Instead most of her violent vendetta is shown against the gang itself, who sure, were involved with the death of her family. But didn’t actively do the dead or the cover up, just orchestrated it. It was very strange to not give us that initial satisfaction. They also made it way too easy for these initial things, deciding to brush it all over by turning her into some female batman who had some money and some years of training.

The film is still definitely entertaining. There are twists I tried to guess and was surprised with how they turned out. An okay film overall, one that you can reasonable accept and go along with.

And to answer the question you probably had, no, I did not cry when the family died. That probably says a lot about the film, I imagine.

2 out of 4.

BlacKkKlansman

I am by no means a Spike Lee expert. I haven’t seen the majority of his work, let alone the stuff that made him famous. I was only a child then.

The last movie of his I saw before he made BlacKkKlansman was Chi-Raq, which ended up being a film that I really loved. It made my top of the year list. I knew I had to give him more of a chance, since the only other films I had seen were Inside Man and He Got Game.

And then, I didn’t I was still too busy. Apparently he has had a few smaller films come out since Chi-Raq and this one, and I hadn’t even noticed. They were small, little advertising, maybe didn’t even make it to the big screen. Regardless, he clearly has a big work ethic, churning out films on topics he cares about, and has been doing it for decades to help raise awareness.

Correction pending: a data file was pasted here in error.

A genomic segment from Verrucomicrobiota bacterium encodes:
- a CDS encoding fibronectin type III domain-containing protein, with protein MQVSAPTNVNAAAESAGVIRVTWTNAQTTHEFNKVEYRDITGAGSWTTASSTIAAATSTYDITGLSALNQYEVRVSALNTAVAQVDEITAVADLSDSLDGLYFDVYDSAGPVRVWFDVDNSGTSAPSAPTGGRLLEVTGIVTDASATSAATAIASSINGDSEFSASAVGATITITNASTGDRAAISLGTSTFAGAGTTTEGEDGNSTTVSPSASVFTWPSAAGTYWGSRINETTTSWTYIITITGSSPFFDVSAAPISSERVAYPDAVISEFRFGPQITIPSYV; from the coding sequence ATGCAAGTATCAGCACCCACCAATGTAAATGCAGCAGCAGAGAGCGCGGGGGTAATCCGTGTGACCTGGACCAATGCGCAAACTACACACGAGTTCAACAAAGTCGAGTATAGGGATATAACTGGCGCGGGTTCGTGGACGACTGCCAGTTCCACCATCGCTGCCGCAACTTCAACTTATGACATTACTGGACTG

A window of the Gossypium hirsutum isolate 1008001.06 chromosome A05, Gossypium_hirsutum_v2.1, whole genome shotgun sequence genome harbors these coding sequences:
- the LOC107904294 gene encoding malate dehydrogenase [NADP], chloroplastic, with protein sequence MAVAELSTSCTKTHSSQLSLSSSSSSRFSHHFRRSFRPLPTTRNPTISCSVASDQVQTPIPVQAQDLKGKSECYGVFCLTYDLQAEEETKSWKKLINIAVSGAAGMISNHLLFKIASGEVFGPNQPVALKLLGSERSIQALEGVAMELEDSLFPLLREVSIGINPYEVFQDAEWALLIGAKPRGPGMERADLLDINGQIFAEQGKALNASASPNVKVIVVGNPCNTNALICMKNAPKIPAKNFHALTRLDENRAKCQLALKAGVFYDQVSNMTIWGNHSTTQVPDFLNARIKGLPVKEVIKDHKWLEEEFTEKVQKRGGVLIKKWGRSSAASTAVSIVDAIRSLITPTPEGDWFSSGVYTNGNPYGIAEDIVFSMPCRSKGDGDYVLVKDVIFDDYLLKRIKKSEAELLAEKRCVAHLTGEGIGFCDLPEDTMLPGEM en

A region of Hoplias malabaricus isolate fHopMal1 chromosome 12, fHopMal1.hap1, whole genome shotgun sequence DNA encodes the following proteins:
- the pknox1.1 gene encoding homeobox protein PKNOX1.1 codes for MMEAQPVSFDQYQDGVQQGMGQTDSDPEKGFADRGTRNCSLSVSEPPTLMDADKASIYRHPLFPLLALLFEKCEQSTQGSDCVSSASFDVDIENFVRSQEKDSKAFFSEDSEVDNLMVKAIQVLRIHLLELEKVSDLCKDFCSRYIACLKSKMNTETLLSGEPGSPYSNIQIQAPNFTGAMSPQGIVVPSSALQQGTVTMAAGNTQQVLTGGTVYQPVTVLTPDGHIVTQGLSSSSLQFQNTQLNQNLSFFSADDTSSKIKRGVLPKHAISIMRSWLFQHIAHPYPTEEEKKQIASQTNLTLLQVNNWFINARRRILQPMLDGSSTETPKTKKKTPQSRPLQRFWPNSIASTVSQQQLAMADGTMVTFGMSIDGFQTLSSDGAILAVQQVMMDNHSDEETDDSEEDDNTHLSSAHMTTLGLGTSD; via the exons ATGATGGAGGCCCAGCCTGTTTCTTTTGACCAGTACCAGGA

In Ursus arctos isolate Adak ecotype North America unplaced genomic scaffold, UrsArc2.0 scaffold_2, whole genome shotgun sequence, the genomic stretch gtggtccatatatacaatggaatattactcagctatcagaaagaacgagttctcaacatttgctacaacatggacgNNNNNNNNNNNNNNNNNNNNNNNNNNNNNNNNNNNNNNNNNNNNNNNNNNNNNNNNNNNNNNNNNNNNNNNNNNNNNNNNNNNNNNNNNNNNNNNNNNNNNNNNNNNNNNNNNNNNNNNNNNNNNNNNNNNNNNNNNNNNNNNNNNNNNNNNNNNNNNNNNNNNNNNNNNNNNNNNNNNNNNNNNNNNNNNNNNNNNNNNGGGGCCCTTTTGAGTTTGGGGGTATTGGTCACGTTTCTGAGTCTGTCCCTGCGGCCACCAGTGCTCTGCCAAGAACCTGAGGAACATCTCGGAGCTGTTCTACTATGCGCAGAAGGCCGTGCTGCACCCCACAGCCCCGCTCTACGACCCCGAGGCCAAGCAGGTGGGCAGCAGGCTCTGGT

ID
And with a fun name like this one, it is sure to be a hoot.

Ron Stallworth (John David Washington) is just a brother who wants to make a difference in the world. He finds himself in Colorado, and they seem to want black cops, so he applies, and he gets to be a detective! Hooray, diversity!

Now strangely enough this isn’t in the 1950’s or 60’s, but 1979, and Colorado Springs was apparently still lacking on having black applicants and police officers. Either way, he gets the job, is put undercover quickly to infiltrate a potential black power rally. You know, he has to find out information if they are going to do anything illegal or go to war with the cops.

While doing that assignment, he gets the undercover itch, and decides to try and find out about the local klans group in town. He talks to the owner on the phone, and gets an invite. But of course, he isn’t white. So he has to enlist a partner, Flip Zimmerman (Adam Driver), who happens to also be Jewish (not good for the klan either), to pretend to be him in person and infiltrate their group, while Flip is him in person.

Things can easily go wrong of course when dealing with white extremists. And they often do. But hopefully this undercover assignment can lead to them getting news about potential cross burnings or worse before they happen, in order to make the world a better place.

Also starring Ashlie Atkinson, Jasper Pääkkönen, Laura Harrier, Paul Walter Hauser, Ryan Eggold, and Topher Grace as David Duke.

Power
With so much black power on one screen, I was ready to raise my fists as well.